Sentinel Study on a Shoestring

How to make a low-cost Microsoft Sentinel Lab (Without Free Tier)

January 2023

Want to set up a Microsoft Sentinel lab on PAYG pricing? This blog post aims to provide you with a few tips to keep the Azure bill as low as possible whilst still giving you a good test bed for learning how to set Microsoft Sentinel up.

A great feature of the modern public cloud is the ability to pay for what you need, whilst an enterprise organization may pay an ARM and a leg (*ba dum tss*) to set up monitoring with Microsoft Sentinel, us private tinkerers can make the most out of being able to deploy what we need on a small scale

What do we want to achieve with our Sentinel Instance?

Setting up a Sentinel instance will allow us to play around with KQL log searching and getting to know all the features of Sentinel. Towards the latter end of this post we will explore onboarding our own logs from a VM.

As an analyst, it is important to know where the logs come from and how that pipeline works. Not only will this help your general understanding of the environments you are monitoring, it will give you some experience that can be used when pivoting from analyst roles to engineering or architecture.

What can we do for free with Sentinel?

Each time you create a Log Analytics workspace, you can ingest up to 10GB/day of log data for free for the first 31 days. For anything lab related you would struggle to get near this amount, which means we can pull logs from multiple machines in when doing labs.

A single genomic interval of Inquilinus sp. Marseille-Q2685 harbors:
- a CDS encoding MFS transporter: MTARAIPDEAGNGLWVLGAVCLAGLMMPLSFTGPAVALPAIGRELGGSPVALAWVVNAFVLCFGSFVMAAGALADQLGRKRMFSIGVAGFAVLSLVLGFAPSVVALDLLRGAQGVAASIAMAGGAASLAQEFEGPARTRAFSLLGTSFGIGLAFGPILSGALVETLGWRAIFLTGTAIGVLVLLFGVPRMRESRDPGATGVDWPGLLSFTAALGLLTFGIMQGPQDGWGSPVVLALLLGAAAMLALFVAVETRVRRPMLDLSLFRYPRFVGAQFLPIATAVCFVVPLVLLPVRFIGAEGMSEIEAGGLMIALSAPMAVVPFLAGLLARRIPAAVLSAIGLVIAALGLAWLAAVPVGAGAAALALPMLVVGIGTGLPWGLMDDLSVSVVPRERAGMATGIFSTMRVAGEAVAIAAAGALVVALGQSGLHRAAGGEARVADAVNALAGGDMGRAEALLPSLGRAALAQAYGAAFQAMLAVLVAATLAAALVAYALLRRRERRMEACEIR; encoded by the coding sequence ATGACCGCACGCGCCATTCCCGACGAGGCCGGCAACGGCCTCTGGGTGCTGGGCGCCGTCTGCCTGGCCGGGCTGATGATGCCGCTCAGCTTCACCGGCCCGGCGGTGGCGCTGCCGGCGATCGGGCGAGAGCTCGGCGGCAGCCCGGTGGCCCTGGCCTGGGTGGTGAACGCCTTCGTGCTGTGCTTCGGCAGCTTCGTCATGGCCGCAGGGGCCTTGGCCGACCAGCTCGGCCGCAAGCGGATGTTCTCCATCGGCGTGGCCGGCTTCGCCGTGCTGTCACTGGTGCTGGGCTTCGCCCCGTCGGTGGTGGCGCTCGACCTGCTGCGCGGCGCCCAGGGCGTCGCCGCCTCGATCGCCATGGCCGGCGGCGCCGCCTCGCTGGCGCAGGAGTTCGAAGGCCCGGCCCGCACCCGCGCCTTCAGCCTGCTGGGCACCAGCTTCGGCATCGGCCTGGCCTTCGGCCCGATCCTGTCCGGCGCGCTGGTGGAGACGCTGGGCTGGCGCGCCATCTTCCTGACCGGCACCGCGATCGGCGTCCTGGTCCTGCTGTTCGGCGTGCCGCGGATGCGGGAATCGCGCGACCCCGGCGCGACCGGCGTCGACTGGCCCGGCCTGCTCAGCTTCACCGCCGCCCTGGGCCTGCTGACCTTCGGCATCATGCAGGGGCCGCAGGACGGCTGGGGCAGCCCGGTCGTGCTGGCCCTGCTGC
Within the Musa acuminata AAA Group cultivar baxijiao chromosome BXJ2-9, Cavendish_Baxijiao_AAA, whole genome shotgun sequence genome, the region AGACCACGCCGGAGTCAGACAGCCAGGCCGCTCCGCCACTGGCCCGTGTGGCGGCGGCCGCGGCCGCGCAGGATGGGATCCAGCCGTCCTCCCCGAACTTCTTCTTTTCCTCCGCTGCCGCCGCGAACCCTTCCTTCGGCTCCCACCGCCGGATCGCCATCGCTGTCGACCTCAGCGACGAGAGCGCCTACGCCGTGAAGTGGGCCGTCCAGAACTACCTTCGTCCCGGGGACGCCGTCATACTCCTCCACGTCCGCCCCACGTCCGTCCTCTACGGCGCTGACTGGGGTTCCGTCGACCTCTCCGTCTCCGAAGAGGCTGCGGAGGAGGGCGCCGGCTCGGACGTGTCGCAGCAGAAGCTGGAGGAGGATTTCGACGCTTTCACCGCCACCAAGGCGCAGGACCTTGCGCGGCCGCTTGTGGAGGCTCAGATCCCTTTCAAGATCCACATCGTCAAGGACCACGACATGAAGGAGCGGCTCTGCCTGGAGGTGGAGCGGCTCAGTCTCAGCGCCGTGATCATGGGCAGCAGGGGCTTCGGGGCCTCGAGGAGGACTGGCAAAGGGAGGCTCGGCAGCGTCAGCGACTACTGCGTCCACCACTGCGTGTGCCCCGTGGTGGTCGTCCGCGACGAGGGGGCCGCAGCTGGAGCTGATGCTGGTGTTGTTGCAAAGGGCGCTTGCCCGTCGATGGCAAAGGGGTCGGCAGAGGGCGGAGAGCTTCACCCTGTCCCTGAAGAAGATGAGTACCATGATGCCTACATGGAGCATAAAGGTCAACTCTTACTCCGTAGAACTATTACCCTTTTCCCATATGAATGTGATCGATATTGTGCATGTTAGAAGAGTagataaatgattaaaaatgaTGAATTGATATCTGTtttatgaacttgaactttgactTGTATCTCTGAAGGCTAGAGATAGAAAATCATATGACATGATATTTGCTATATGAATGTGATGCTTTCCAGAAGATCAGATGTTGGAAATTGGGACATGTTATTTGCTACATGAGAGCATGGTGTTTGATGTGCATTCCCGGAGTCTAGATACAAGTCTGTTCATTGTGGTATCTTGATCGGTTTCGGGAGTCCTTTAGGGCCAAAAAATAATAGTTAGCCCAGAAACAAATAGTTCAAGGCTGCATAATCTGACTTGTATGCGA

You can enable Microsoft Sentinel on your log analytics workspace for free during these 31 days. As long as you make sure to tear down any old workspaces this can be utilised forever for free Sentinel practice.

Before you begin, set a budget

Even though we are primarily working with free products, its best practice in Azure to set a budget to ensure any forgotten resources don’t create a massive bill.

Simply search for budgets in the Azure Portal and add a new budget, I usually set a £5 limit on my labs as I tear everything down once done. Your budget will act a safety net by sending an email if something has been left on, this way you can act on it and remove the resources before they start to cost too much.

Setting up Log Analytics & Microsoft Sentinel

To set up Microsoft Sentinel, we need to add this service on-top of a Log Analytics workspace. This is easily deployed by browsing to the ‘Sentinel’ service from your Azure Portal.

We will then be sent to a page to add Microsoft Sentinel to a Log Analytics workspace, if you already have one set up it will appear here. To continue setting up the lab hit ‘Create a new workspace’.

When creating a Log Analytics workspace normally, I suggest keeping it inside its own resource group, separate from other resources like virtual machines. However in this lab environment I have chosen to place everything in one resource group for easy cleanup.

Once the new resource group and Log Analytics workspace have deployed, you can refresh the ‘Add Microsoft Sentinel to a workspace’ page to see the newly created Log Analytics workspace.

Select your workspace and then click ‘Add’ to add Sentinel on top of your workspace.

Setting up Log Analytics & Microsoft Sentinel

Cool! You’ve got yourself a Sentinel Instance, what now? We have a few options down the line for getting data in, if you’ve never done this before there is an easy way to get some training data and resources in.